My least favorite type of demos are the kind where they toss you into an area, display a prompt with a controller diagram, and then leave you to your own devices. I understand the urge to get players into the action, but sometimes you’re left with too many concepts to reasonably understand in a short gameplay session. This was my experience with the Tales of Berseria demo, for example, where I had no clue what I was doing and couldn’t truly engage with the mechanics that separate that game from its predecessors.

Square Enix, on the other hand, has honestly been killing it with demos these past few years. One of my favorites is the Bravely Second (3DS) demo, which acts as a sort of prologue/side story for the main game. It introduces the game’s setting and some of its side characters without subtracting or repeating events from the game itself. The best part is that it’s purely supplemental - if you happened to miss the demo, you’re not left wondering what the hell is going on (as is the case with FFXV and its companion movie, Kingsglaive). It can be bit of a buzzkill when you buy a brand new game and have to replay the content from the demo for an hour or two before you see anything new.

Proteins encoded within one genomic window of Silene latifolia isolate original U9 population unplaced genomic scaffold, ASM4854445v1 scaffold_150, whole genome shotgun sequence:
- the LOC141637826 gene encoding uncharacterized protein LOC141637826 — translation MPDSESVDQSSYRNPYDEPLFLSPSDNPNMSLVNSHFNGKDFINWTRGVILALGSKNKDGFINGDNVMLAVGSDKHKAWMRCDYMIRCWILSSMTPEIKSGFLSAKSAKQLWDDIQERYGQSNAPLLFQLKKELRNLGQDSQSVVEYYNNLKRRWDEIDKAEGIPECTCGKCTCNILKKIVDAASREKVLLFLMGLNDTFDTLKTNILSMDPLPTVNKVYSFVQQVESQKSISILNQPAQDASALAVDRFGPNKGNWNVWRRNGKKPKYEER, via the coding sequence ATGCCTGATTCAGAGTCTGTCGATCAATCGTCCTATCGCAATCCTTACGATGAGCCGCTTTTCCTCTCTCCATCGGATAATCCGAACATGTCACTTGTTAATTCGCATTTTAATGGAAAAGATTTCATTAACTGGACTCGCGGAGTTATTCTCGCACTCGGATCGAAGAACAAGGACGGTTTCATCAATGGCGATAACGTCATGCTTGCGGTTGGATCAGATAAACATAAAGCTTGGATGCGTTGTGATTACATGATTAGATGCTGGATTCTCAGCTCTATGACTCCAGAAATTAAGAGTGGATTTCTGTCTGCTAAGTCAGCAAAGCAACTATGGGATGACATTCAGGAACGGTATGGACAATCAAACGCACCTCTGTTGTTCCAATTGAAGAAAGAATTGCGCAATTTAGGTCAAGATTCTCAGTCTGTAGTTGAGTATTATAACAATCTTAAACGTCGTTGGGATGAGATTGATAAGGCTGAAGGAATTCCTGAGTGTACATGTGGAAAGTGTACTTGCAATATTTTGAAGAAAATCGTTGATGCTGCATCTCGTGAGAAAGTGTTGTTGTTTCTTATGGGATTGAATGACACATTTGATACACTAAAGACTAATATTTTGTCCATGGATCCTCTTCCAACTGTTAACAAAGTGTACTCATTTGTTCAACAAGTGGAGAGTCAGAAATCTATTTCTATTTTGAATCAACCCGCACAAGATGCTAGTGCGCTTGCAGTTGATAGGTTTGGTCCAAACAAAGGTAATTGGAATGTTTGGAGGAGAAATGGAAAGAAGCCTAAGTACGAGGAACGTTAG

It’s a little unfortunate that demos are used more as a marketing tool than as a tool to help consumers make a purchase decision, but in any case, I’m glad that we still have them.


#16

Personally, I really like what would be called “trials” under your nomenclature. I remember playing the first few hours of a JPRG on a PS1 demo disc and then being able to continue the file on the real game. That kind of thing was real cool back in the day.